Health surveillance in Cox’s Bazar: WHO’s diseases detectives
Nearly 1 million Rohingya refugees living in crowded conditions, with poor access to clean water and safe sanitation and with no vaccination history, makes it a population extremely vulnerable to many life threatening diseases and outbreaks.
Real time information about any suspected case of infectious disease is essential for rapid investigations and actions.
WHO’s field epidemiology team from Cox’s bazar, also known as WHO’s diseases detectives, are the ones receiving and analysing all alerts of suspected cases coming from 155 health facilities in the camps.
Their weapon: EWARS in a Box, a field ready Early Warning, Alert and Response System, an effective disease surveillance system that allows health facilities to report information to WHO in real time. This is an essential tool for detecting disease outbreaks quickly, before they spread, cost lives and become difficult to control.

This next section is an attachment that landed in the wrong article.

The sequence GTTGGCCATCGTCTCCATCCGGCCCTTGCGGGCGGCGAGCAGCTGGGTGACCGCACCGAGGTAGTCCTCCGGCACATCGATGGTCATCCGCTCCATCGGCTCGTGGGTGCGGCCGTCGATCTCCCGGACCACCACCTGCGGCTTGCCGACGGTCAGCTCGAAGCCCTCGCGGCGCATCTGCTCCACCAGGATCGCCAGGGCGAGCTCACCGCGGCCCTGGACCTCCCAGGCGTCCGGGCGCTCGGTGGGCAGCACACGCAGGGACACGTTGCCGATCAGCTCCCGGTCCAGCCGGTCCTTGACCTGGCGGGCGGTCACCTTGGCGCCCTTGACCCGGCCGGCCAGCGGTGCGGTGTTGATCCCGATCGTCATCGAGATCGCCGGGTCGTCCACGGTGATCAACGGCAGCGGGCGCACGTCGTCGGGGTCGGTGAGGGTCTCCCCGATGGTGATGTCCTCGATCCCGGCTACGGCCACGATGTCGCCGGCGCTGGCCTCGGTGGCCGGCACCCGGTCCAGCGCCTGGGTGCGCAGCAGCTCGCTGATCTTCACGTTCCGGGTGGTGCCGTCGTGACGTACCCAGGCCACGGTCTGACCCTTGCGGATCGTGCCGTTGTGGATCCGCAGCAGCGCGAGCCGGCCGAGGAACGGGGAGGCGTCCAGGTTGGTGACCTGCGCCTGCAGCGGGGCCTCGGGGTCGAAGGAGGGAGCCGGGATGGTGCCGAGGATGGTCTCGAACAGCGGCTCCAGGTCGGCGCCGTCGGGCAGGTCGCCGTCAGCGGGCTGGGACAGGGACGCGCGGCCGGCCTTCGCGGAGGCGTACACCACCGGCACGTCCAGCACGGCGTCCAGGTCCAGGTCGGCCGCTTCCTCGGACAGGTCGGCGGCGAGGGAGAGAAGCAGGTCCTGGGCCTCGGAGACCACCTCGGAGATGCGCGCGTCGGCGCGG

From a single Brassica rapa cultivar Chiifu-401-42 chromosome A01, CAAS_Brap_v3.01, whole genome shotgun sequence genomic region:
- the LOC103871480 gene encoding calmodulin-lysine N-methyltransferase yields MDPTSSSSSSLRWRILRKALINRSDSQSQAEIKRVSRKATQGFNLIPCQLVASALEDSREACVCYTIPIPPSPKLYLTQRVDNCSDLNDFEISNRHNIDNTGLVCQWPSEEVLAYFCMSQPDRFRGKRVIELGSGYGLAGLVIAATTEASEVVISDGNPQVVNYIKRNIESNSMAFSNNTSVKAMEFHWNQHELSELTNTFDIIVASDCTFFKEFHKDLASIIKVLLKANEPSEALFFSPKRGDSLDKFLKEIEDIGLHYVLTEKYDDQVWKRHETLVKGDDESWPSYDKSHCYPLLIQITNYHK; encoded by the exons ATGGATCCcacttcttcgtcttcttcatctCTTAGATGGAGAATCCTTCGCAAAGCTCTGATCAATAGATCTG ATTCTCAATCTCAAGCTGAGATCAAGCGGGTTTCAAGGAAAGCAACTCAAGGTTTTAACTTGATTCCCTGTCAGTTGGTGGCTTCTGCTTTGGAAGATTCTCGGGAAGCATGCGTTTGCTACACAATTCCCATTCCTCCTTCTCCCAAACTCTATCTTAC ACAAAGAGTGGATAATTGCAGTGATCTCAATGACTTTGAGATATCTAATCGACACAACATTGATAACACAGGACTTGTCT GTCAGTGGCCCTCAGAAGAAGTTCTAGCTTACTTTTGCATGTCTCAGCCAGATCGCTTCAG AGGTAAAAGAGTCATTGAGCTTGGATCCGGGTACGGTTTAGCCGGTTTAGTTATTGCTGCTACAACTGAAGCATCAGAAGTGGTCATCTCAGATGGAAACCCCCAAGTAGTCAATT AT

There are more than 70 weekly alerts for cases suspected of Acute Watery Diarrhoea, Acute Jaundice Syndrome, Bloody diarrhoea etc. Each of these cases, if confirmed, has the potential to turn into an outbreak, infecting hundreds and thousands of people, claiming lives that can be saved by early actions. All alerts are rapidly assessed to determine if they pose any risk of causing an outbreak. “Detectives” collect more information from health facilities and if the suspicions are still present, epidemiological teams are rapidly deployed in the camps to personally assess the cases and take immediate actions.
If a patient has all the symptoms of an infectious diseases that can turn into an outbreak, the field epidemiologists immediately track where he or she lives, how the disease was contracted, if other members of family or of community present similar symptoms. Their role is to identify the risks, mitigate them and prevent them from spreading to others in the community.
Based on the data received through EWARS, the WHO’s Epidemiological team produces and distributes health bulletins that are used by the entire health sector in Cox’s Bazar. The information generated provides information on the current situation but also provides technical advice on interventions that will improve the health situation.